While politicians battle over whether to dump Obamacare in favor of a “Trumpcare” replacement, the country is in the grips of a bad case of health care insecurity.
One quarter of Americans say either they or someone in their family has skipped necessary medical care because of the cost, a Bankrate Money Pulse survey finds. And more than half worry about not being able to afford health insurance.
“My deductible is so high, it’s not worth it to go to the doctor for most things,” says Mandy Pullen, a 44-year-old single mom in Waltham, Massachusetts, who has health insurance through her job as a food service manager.
“I just tough it out,” she says.
Older millennials (ages 27-36) are most likely to forgo care due to cost, the survey shows. About 1 in 3 Americans in that age group say they’ve chosen not to seek needed medical attention because they couldn’t afford it.
Even when money is tight, you should save some cash in an emergency fund so you can take care of your physical health without jeopardizing your financial health.
A time of health care anxiety
Bankrate’s survey findings come amid rising health care costs, double-digit jumps in some health insurance premiums, particularly for Obamacare plans, and increasing insurance deductibles.
“I have been surprised by how expensive things can be even when you have insurance,” says 26-year-old Elizabeth Rene, a communications professional in Washington, D.C. “Things like urgent care. I’ve been able to pay out of pocket, but I thought insurance would cover more of it.”
In the survey, 56 percent say they’re either very or somewhat worried that they might not have affordable health coverage in the future. Note, that’s about the same level of concern we found when we asked the same question in August 2014, nearly a year after the opening of the health insurance exchanges created under former President Barack Obama’s health care overhaul.
The latest poll follows U.S. House passage of a bill to repeal and replace Obamacare. The nonpartisan Congressional Budget Office says the House legislation would bring down overall insurance premiums through plans that provide fewer benefits, but it would leave tens of millions more Americans uninsured and raise costs substantially for sick people.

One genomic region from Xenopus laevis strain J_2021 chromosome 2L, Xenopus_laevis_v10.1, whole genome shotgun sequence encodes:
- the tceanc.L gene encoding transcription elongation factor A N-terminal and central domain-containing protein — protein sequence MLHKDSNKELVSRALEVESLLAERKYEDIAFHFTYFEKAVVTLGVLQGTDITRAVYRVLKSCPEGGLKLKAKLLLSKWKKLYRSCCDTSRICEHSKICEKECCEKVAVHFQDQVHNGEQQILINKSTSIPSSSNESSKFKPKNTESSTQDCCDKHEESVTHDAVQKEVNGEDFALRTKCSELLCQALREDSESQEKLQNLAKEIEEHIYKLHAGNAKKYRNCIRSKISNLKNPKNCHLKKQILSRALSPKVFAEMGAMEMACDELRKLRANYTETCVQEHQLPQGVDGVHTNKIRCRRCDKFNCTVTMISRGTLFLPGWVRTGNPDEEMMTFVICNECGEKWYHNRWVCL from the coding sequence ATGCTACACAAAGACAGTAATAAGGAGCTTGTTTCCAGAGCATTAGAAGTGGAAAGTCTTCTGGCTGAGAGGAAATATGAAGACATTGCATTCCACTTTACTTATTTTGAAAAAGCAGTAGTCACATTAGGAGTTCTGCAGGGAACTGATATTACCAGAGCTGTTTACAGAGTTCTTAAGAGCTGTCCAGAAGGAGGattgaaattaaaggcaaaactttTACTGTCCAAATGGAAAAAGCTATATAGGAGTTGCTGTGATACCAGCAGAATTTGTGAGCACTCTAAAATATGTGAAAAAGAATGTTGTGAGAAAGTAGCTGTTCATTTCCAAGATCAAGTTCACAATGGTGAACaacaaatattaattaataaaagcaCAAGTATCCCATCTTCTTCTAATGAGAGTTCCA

The survey results reflect “a lot of uncertainty in the air,” says Gerald Kominski, director of the UCLA Center for Health Policy Research.
Fear of what may lie ahead
“With the proposed changes coming up, I’m worried about pricing,” says Victoria Ward, a 24-year-old Maryland resident who gets benefits through her job at a public relations firm. “I don’t want to be paying more.”
That fear of the unknown is understandable, says Tevi Troy, CEO of the American Health Policy Institute. But, he says coverage isn’t likely to change much for the estimated 177 million Americans who get health insurance through work. Employers are likely to continue providing affordable health care because it helps with recruitment, retention and employee morale — factors unrelated to any changes in government policy.
The poll found that Republicans are far less concerned about future changes than those of other political persuasions. Fifty-four percent of respondents who identify themselves as Republicans say they’re not worried about having affordable health insurance in the future, compared just to 10 percent of Democrats and 26 percent of independents.
Bankrate’s Money Pulse survey was conducted May 18-21, 2017 by Princeton Survey Research Associates International with a nationally representative sample of 1,002 adults living in the continental United States. The margin of sampling error is plus or minus 3.8 percentage points.